by Antonia Doncila, Edinburgh University
Life at sea never ceases to amaze, especially when you are on a research expedition. I am very proud to call the RRS Discovery my home for this month, as we cruise in the subpolar North Atlantic. The Extended Ellett Line transect covers a primary export route of Arctic waters into the North Atlantic and because of that I have joined the team to analyse and quantify the Arctic nutrient exports. In our changing world, the Arctic is warming twice faster than any other region on the planet. This warming translates into melting sea-ice, increasing the freshwater content of the basin and altering the biogeochemical cycles of this ocean. Because the Arctic Ocean modulates the global oceanic nutrient and salt balance, any environmental changes happening here can lead to altered water and nutrient exports into the North Atlantic. These exports exert control on the North Atlantic vertical nutrient profiles, upper ocean mixing regimes and ultimately local primary productivity. That is why I am interested in the nutrient exports from the Arctic into the North Atlantic: to understand how the two oceans are linked and how they will interact in the context of climate change.
But it is not just my work that is exciting. Some of my colleagues deploy devices named moorings across the entire water column in key areas. These will take continuous measurements of water, temperature, salinity and current velocity at regular depth intervals throughout the entire year. After a year, the moorings are recovered and the data collected shows how different water masses travel and interact and how they change their properties on a seasonal basis. Repeating this every year enables scientists to create a timeline which will highlight how the north Atlantic changes over time. The amazing work done on-board doesn’t end here. Some colleagues analyse the oxygenation of the vertical water profile, others look at microplastics abundance in the deep sea while others take sediment cores which are valuable paleoceanographic records. Every day something different happens and even as a scientist, there is so much I have learned during this cruise, simply by interacting with and observing my colleagues doing their work.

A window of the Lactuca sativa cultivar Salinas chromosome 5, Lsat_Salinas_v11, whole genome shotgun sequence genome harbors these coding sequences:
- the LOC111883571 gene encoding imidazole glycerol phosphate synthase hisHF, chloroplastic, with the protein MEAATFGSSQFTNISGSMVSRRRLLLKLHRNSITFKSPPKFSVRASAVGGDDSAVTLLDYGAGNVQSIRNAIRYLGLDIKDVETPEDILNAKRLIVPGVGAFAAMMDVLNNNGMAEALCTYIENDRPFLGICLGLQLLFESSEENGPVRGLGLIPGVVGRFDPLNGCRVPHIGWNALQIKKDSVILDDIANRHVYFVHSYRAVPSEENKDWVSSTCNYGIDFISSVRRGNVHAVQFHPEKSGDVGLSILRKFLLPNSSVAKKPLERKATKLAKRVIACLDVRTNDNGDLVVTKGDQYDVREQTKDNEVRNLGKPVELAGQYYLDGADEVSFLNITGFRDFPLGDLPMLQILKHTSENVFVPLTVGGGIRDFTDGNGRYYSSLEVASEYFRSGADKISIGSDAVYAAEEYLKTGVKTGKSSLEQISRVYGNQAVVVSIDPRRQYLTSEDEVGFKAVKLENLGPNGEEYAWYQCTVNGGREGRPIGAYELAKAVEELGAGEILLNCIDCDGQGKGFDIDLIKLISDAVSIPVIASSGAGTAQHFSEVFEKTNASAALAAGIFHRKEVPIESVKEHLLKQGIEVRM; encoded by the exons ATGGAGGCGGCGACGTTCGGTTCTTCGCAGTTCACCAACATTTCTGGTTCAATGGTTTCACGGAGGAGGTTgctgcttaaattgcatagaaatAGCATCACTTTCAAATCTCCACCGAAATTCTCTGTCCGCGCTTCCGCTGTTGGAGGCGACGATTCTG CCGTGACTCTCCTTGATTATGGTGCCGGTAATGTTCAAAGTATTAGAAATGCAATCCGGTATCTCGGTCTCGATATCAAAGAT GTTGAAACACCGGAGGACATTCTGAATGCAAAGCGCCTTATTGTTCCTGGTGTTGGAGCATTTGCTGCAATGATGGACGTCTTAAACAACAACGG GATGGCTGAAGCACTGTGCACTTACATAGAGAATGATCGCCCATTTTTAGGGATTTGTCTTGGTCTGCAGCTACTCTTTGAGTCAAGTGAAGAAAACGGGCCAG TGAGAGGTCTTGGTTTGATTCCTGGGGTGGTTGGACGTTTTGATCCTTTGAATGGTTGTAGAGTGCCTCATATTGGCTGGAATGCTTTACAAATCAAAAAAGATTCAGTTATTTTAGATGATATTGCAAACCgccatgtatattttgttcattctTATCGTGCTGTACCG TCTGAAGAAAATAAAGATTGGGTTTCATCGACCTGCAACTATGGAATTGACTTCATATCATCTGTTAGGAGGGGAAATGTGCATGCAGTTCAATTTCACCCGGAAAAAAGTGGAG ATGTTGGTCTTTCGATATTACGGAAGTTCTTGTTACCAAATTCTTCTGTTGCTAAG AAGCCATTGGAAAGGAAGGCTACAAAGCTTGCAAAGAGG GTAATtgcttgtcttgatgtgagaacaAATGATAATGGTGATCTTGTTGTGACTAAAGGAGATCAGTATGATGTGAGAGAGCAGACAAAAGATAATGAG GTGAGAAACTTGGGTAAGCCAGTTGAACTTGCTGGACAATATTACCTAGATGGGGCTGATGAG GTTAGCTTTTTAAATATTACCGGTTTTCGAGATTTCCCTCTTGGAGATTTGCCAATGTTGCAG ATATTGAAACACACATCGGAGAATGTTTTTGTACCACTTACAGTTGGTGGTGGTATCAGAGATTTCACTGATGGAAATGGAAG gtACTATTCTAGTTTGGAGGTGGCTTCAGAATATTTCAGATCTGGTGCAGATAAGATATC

Apart from the rich work experiences, this cruise also offers me rich life experiences. Just from gazing at the vast open water and the powerful waves which are rocking our sturdy ship, makes me truly grasp the majestic greatness and strength of the ocean. It is stunning how these cold, restless waters are home to some of the most gracious creatures on earth: the cetaceans. We are now getting to the middle of the expedition and yet I have seen enough whales and dolphins to last me a life-time. It is just mesmerising how they swim so peacefully in the rocky waters, which would be fatal even to the strongest men, in a matter of minutes. Every time we deploy analytical devices in the water, pilot whales or common dolphins come in great numbers close to the ship, surrounding it, curious as to what we are doing. It feels sometimes that they are as much observing us as we are observing them, which can only make one feel honoured.
I wish we had an Ernest Hemingway or a Herman Melville on-board to take onto the impossible task of describing our adventures at sea. Words are simply not enough for me. However, I can certainly say one thing, until we are docking in Reykjavik, in two weeks’ time, it is just us and the open water…and an ocean of questions and lessons to be learned that will refine us both as scientists and as mere human beings.
Photos by Antonia Doncila